SLED to review officers’ use of force in North Charleston arrest

Provided James Cannon, 22, was injured during an altercation with police.

After chasing him down the railroad tracks, two North Charleston police officers grappled with the man they thought had been rolling a joint.

The suspect had emerged from the woods during the foot pursuit and, with fists flying, charged after one of the patrolmen.

They engaged in hand-to-hand combat. Kicks and punches were exchanged.

The officers used special techniques to subdue the 160-pound man, who fought to free himself. They snapped handcuffs around his left wrist.

But when the suspect started flailing his handcuffed arm, at least one of the officers started fearing for his life. The handcuffs, the officer later wrote, were a possible deadly weapon.

That’s the account that the officers gave in their report about the arrest Wednesday afternoon of 22-year-old James Anthony Cannon, who was hospitalized after the scuffle with several facial fractures, a broken nose, an injured eye and a dislocated shoulder.

But police supervisors raised concern about the seriousness of Cannon’s injuries, and North Charleston Police Chief John Zumalt has asked for an external review to determine whether the officers’ use of force was justified.

Officers Abraham Montes and Doug Armstead will be on administrative duty until the State Law Enforcement Division’s investigation is complete, the chief said. Zumalt declined to comment further.

Cannon’s attorney, David Aylor of Charleston, said his client is a “wiry guy” who lives with his parents and did nothing wrong.

Cannon, a resident of North Murray Drive in Hanahan, has twice been arrested on alcohol charges and twice for fighting, according to his SLED rap sheet.

He now faces charges of trespassing on railroad property and resisting arrest. But Aylor said he wondered why his client had not been charged with assaulting the police if the officers’ story were true.

Aylor added the police department already has apologized to Cannon’s family.

“He didn’t know who was yelling at him, so he ran because he was scared,” Aylor said. “They said he was rolling a joint, but nobody found any marijuana.”

The incident was the second this year in which a North Charleston police officer’s tactics have come under public scrutiny.

Officer Kenneth Ford was fired in July after investigators said he took a man to a dark location, roughed him up and destroyed his personal property. The victim’s family said the encounter stemmed from a case of mistaken identity.

Ed Bryant, president of the North Charleston chapter of the National Association for the Advancement of Colored People, said he was looking into the recent case, which involves a black suspect.

“Naturally, it concerns us,” Bryant said. “But we’re still trying to understand the full story.”

The fight

Montes wrote in an incident report that he and Armstead spotted Cannon “rolling what appeared to be a marijuana cigarette” on the railroad tracks near Remount Road and Dakota Street.

Around 3:10 p.m., when the officers tried to get Cannon’s attention, he started running.

Despite pleas for the suspect to get on the ground, Montes said Cannon charged at him and took a swing at his face near the railroad tracks at Palm Street.

Montes stated that he ducked the punch, then conducted a takedown maneuver that caused Cannon’s head to hit the ground.

But Cannon “continued to resist arrest” by “moving and kicking” and getting up, Montes wrote. Cannon kicked Montes twice in the shin, the officer wrote.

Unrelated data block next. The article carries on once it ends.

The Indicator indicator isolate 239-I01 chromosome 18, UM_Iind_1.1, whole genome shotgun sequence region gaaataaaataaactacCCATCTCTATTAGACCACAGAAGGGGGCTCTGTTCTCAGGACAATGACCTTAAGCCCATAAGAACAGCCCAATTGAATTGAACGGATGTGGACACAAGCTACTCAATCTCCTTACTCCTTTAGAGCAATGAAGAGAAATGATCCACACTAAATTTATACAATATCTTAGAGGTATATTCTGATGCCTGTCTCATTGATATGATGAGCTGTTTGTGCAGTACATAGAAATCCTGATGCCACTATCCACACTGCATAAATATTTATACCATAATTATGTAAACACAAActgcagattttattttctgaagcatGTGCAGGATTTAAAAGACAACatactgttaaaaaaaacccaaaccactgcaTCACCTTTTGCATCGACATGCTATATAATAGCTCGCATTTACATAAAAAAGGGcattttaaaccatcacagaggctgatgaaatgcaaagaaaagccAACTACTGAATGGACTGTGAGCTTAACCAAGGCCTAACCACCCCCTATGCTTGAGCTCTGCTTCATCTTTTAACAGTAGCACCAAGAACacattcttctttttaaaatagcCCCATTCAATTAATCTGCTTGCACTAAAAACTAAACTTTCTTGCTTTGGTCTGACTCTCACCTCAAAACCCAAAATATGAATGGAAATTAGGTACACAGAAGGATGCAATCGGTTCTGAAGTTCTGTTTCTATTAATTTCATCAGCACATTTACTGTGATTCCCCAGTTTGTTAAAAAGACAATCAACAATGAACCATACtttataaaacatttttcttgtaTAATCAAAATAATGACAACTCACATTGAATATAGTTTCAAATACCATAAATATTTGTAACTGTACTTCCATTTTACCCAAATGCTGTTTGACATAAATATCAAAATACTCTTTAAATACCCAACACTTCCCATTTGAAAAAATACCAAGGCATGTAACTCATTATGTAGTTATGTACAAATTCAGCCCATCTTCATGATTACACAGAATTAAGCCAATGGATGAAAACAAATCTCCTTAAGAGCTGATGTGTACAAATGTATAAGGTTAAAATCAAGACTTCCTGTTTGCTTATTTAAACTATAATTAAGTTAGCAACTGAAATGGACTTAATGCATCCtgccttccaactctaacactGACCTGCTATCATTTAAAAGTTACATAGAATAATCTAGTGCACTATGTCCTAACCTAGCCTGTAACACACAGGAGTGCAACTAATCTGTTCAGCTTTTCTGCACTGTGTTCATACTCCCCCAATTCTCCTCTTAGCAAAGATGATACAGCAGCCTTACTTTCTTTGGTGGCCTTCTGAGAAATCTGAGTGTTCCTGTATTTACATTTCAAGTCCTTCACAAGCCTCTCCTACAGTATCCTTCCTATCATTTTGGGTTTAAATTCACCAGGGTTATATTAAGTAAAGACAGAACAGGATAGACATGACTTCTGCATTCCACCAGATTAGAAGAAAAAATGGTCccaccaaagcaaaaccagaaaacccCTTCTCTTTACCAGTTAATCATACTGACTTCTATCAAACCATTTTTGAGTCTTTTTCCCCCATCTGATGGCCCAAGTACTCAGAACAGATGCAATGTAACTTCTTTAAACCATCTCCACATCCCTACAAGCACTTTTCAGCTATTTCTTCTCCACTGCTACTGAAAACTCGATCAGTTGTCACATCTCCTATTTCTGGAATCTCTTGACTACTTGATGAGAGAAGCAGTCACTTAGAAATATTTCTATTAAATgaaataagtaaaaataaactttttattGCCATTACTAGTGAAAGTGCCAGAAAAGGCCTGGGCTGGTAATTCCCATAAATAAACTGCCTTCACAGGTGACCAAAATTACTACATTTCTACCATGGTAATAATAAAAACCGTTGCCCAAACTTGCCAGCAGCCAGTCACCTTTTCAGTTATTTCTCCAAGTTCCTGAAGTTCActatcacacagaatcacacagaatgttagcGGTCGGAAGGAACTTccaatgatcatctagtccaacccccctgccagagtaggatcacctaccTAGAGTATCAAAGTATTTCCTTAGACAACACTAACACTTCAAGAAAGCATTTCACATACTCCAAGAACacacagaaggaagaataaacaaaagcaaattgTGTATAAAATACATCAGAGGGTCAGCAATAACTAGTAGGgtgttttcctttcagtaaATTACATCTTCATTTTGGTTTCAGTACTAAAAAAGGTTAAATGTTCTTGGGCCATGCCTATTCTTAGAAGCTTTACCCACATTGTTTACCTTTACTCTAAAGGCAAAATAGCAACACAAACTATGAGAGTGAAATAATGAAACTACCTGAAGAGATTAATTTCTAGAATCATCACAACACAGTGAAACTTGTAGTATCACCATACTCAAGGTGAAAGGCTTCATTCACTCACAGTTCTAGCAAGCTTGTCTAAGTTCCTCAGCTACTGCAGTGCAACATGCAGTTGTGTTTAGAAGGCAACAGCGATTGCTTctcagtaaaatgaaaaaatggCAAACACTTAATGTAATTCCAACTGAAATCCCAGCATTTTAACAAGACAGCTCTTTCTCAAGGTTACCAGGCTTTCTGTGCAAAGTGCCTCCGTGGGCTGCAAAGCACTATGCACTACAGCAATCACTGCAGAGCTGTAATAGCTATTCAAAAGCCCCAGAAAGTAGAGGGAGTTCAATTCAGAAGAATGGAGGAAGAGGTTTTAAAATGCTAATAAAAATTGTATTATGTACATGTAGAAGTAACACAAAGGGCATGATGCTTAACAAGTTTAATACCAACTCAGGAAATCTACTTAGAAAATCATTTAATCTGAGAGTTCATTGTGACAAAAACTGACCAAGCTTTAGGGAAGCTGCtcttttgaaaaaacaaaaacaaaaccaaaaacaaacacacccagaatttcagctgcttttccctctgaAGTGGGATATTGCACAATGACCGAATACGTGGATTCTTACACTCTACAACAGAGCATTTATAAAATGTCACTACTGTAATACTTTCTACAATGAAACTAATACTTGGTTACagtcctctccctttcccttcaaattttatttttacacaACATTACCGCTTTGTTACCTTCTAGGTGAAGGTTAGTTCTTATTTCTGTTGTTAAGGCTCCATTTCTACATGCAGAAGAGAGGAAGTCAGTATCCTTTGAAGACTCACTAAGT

Armstead joined the struggle and grabbed the man, causing them both to fall. But the suspect kept “swinging and punching,” the report states. Armstead wrestled with Cannon and clinched handcuffs only on his left wrist.

“I was in fear for my safety ... from getting any life-threatening injuries from the handcuffs,” Montes said.

Cannon was on the ground, and Montes kicked him once in an attempt to prevent him from getting up, the officer wrote.

But when Cannon tried to hit Armstead with the handcuffs, Montes stated, the officer tried to “deliver two strikes on (Cannon’s) facial area” and “inadvertently struck the suspect in the left eye.”

With a backup officer’s help, the police finally controlled the suspect.

Cannon smelled of alcohol and told police that he had been smoking marijuana and “did not want to go to jail,” the report states.

Cannon was treated at Roper St. Francis Hospital’s Northwoods facility.

Past run-ins

He was not sent to jail, but Cannon has been there before.

The Hanahan Police Department arrested Cannon twice on a charge of disorderly conduct.

In January 2008, what started as “horse play” between Cannon and a fellow student at Hanahan High School turned into a fight outside the school cafeteria. Cannon punched the student in the head and face, a report stated. Both were arrested.

Then in January 2009, Cannon said three people jumped him outside the high school. He was punched and kicked as a crowd of students gathered and watched Cannon fight back.

After police dispersed the crowd, a report states, Cannon screamed profanities. When an officer tried to handcuff him, Cannon pulled away, and the police forced him against a fence to subdue him, according to the report.

His past two run-ins with the North Charleston police resulted from the same alleged act: walking with bottles of beer.

The first came in February 2011 when an officer saw a “huge bulge” near his waistband as he walked down the middle of Pilgrim Avenue. A frisk of Cannon revealed two bottles of Miller High Life and a plastic bag with 0.1 grams of marijuana, according to an incident report.

Then in April, a patrol officer saw him drinking from a bottle of Miller High Life while walking down Remount Road. He was arrested on a charge of drinking in public.

None of those encounters involved the same officers in last week’s incident.

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